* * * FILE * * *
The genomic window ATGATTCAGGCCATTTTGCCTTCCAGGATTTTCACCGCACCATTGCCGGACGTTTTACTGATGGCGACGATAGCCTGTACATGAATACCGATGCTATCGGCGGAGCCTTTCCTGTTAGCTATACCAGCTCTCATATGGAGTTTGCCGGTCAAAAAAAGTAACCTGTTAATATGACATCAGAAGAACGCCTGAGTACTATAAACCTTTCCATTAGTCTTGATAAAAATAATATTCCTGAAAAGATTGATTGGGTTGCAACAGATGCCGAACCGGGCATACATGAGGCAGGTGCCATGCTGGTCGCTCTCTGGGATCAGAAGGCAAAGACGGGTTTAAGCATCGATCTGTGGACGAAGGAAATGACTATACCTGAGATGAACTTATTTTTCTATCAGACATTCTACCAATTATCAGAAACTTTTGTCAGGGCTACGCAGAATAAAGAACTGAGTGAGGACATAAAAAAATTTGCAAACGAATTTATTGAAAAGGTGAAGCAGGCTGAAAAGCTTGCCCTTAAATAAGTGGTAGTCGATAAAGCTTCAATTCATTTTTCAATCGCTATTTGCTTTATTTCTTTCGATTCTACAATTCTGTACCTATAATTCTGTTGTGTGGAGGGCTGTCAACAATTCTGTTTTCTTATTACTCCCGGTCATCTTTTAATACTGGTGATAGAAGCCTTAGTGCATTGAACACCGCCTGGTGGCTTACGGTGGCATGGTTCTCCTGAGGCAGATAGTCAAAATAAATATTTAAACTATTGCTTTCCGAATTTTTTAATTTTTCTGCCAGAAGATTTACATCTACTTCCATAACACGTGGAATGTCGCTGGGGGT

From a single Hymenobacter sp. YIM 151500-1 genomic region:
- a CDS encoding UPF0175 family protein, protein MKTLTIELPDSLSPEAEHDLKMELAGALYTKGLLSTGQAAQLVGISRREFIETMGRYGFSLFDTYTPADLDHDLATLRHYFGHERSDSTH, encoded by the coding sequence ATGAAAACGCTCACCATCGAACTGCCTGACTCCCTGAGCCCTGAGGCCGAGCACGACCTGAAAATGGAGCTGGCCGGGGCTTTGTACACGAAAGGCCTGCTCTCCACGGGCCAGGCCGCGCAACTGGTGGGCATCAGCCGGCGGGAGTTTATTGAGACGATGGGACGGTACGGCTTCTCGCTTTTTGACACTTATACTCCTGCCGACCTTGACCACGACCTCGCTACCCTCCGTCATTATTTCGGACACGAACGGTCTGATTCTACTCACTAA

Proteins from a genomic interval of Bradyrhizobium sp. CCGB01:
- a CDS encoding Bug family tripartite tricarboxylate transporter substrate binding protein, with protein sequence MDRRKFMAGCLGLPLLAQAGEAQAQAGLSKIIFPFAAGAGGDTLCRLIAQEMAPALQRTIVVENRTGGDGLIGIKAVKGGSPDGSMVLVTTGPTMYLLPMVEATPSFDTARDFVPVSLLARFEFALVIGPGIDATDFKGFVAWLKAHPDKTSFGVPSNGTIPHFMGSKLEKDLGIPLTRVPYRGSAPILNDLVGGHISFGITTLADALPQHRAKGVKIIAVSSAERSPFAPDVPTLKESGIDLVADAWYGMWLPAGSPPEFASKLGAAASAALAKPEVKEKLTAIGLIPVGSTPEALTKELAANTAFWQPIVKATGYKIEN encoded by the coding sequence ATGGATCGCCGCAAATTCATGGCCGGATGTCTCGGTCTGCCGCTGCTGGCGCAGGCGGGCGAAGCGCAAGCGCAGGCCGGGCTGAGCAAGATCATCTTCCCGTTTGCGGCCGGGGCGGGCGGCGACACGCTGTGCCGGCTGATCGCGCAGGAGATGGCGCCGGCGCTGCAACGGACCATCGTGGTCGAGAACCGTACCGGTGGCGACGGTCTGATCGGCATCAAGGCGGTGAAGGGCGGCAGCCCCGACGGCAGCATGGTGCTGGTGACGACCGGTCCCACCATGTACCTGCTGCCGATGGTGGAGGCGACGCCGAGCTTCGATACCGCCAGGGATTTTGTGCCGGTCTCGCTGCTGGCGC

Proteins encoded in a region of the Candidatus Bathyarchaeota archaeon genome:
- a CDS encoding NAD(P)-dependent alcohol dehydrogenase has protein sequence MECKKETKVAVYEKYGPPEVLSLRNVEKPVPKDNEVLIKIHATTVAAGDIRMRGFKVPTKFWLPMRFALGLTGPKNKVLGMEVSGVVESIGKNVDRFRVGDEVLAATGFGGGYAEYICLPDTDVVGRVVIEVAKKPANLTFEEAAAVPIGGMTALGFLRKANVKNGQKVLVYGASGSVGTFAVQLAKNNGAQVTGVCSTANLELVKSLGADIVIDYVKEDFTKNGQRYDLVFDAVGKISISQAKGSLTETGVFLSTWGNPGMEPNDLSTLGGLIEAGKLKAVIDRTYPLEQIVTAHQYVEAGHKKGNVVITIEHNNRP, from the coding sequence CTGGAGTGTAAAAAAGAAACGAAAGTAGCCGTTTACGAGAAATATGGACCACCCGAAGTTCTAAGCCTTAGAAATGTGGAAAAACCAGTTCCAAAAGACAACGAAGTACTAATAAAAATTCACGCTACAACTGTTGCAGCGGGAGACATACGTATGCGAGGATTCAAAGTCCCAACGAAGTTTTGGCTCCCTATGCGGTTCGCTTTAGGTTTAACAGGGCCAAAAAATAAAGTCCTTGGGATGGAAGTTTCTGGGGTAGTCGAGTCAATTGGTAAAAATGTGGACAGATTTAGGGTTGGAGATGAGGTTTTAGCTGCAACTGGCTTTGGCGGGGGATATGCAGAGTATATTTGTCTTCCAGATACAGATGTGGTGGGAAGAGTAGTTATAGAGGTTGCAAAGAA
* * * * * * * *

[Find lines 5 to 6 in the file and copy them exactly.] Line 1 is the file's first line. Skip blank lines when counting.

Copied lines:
- a CDS encoding Bug family tripartite tricarboxylate transporter substrate binding protein, with protein sequence MDRRKFMAGCLGLPLLAQAGEAQAQAGLSKIIFPFAAGAGGDTLCRLIAQEMAPALQRTIVVENRTGGDGLIGIKAVKGGSPDGSMVLVTTGPTMYLLPMVEATPSFDTARDFVPVSLLARFEFALVIGPGIDATDFKGFVAWLKAHPDKTSFGVPSNGTIPHFMGSKLEKDLGIPLTRVPYRGSAPILNDLVGGHISFGITTLADALPQHRAKGVKIIAVSSAERSPFAPDVPTLKESGIDLVADAWYGMWLPAGSPPEFASKLGAAASAALAKPEVKEKLTAIGLIPVGSTPEALTKELAANTAFWQPIVKATGYKIEN encoded by the coding sequence ATGGATCGCCGCAAATTCATGGCCGGATGTCTCGGTCTGCCGCTGCTGGCGCAGGCGGGCGAAGCGCAAGCGCAGGCCGGGCTGAGCAAGATCATCTTCCCGTTTGCGGCCGGGGCGGGCGGCGACACGCTGTGCCGGCTGATCGCGCAGGAGATGGCGCCGGCGCTGCAACGGACCATCGTGGTCGAGAACCGTACCGGTGGCGACGGTCTGATCGGCATCAAGGCGGTGAAGGGCGGCAGCCCCGACGGCAGCATGGTGCTGGTGACGACCGGTCCCACCATGTACCTGCTGCCGATGGTGGAGGCGACGCCGAGCTTCGATACCGCCAGGGATTTTGTGCCGGTCTCGCTGCTGGCGC

Proteins encoded in a region of the Candidatus Bathyarchaeota archaeon genome: